The death of my husband was actually the easy part. It was everything that has followed that has been the most difficult and given me the most grief. And I'm still grieving because I am continuing to face these challenges. It is not that a year goes by and suddenly you're grief free. Maybe the gut-retching impact of the death has lessened but now there are new obstacles to face such as the constant fatigue of parenting on one's own, working, trying to maintain a home and vehicle, worrying about finances, cutting the grass, cooking dinners, shopping and dating again, to name a few. Underneath attending to all the daily chores of living is the emotional job of grieving about all the new losses (loss of income/financial stability, loss of a helpmate, loss of social status, loss of a sexual partner, loss of identity). And even another layer is the psychological need to navigate an unfamiliar, unplanned life with a different rule book - which you're still trying to comprehend. Lets throw some stress and anxiety into the mix too (the normal day-to-day stuff we all face and the stuff that has been added to your life because of the loss).
Another reality is that the living sometimes have to pickup and fix the mistakes or oversights of those who have died. My husband failed to leave a will which resulted in years of legal complications. There were family conflicts with his relatives which he should have been responsible for righting - but he got off easy, dying. I was left holding a bag of his messes that I was given no choice in but having to clean up. So there has also been resentment and anger toward my husband that just doesn't disappear because he has died.
In that first year after my husband's death I read everything I could lay my hands on about widowhood. I particularly wanted to read real stories of loss to reassure myself that these woman had survived (I also wanted to know that they had felt happy again too). There weren't many memoirs out there then - thank goodness more tales are being told now through blogging and the publishing of memoirs. But a criticism about grief books in general and even real life memoirs is that they tend to focus on the first year or two following the loss. As my journey continues I realize how much we need to keep focusing on the grief process beyond the initial loss.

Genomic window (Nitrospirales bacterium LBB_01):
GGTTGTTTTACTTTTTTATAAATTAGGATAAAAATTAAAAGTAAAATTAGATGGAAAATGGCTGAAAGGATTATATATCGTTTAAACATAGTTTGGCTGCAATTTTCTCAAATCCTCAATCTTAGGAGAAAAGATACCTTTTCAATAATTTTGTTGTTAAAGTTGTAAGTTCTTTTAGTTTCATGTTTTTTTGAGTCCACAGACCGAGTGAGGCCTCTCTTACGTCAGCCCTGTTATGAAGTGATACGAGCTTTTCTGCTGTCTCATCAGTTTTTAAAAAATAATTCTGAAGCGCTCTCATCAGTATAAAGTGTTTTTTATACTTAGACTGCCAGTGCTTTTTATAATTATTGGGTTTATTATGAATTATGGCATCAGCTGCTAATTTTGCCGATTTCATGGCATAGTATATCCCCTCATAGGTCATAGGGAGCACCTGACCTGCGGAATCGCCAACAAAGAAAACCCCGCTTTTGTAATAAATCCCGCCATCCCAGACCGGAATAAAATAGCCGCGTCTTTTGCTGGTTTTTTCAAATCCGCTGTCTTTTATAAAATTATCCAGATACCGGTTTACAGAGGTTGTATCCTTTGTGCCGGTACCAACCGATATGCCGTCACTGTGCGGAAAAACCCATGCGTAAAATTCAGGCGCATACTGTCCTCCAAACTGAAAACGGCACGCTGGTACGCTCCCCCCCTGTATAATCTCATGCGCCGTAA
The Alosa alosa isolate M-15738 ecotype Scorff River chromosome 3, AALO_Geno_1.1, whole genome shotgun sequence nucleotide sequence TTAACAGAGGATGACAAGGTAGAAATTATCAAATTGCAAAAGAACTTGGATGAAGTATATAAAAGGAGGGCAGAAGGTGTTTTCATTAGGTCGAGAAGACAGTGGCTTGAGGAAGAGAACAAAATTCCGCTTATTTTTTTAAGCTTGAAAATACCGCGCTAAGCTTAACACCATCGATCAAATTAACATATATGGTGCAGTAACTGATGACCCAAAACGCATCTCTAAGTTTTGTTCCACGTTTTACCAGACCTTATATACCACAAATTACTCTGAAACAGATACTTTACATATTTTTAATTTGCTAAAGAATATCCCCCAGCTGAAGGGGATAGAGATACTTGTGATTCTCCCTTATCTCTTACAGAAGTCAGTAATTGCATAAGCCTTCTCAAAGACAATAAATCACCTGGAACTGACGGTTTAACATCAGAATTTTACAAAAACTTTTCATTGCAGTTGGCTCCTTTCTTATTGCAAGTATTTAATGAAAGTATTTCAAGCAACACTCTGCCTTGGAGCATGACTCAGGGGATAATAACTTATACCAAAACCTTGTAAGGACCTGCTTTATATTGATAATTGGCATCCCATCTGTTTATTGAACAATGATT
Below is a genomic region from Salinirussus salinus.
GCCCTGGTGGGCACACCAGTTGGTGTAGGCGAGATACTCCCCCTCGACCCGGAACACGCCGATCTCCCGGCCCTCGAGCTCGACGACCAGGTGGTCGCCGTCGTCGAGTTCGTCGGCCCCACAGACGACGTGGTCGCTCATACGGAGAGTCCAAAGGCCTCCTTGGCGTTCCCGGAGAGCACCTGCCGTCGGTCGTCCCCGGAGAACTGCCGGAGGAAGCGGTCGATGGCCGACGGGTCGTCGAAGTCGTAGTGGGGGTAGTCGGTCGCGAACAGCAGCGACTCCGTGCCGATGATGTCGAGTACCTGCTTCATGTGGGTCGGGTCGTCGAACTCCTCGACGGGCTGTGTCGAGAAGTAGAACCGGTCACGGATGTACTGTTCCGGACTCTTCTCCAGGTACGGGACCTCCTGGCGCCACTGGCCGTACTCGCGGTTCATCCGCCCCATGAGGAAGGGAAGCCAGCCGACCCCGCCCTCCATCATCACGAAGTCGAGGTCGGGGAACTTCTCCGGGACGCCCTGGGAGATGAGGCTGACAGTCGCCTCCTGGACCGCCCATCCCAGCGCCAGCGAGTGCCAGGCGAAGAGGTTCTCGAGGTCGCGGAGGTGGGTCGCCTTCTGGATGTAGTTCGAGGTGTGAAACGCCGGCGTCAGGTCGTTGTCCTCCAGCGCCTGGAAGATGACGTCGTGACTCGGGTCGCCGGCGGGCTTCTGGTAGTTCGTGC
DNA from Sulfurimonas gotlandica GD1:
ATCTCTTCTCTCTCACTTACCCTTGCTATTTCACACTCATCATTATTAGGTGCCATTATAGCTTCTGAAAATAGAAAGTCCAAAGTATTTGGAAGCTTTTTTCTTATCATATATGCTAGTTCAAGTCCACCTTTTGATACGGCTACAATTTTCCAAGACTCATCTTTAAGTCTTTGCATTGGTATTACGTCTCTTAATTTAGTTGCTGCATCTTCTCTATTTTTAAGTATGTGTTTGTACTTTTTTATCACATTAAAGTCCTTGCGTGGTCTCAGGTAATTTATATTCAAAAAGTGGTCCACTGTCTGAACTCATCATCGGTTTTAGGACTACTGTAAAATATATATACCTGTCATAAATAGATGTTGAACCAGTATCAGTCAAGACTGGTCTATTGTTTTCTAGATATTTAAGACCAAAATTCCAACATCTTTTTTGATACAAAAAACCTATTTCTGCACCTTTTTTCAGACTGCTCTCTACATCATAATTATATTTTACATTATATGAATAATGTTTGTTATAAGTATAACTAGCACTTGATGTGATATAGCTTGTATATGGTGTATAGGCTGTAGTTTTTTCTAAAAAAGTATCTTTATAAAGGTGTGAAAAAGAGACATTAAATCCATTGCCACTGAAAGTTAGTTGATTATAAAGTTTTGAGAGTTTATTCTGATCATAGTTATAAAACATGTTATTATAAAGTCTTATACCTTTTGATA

What happens to those of us who have really faced some trying times and had to deal with numerous secondary grief losses? Where are the books, timetables and guidelines for this stage of the grief process?
Today I am grateful:
1. That I've been given the gift of another day to live!
2. That love is in my life (my cats, my friends, my sons).
3. For everything that has happened in my life because it means I have lived.
4. That I honored the love I had for my mother and that I stood by her side during her final days as a tribute to what she had meant to me.
5. For the wisdom and inspiration of others who have traveled through grief that somehow finds its way to me.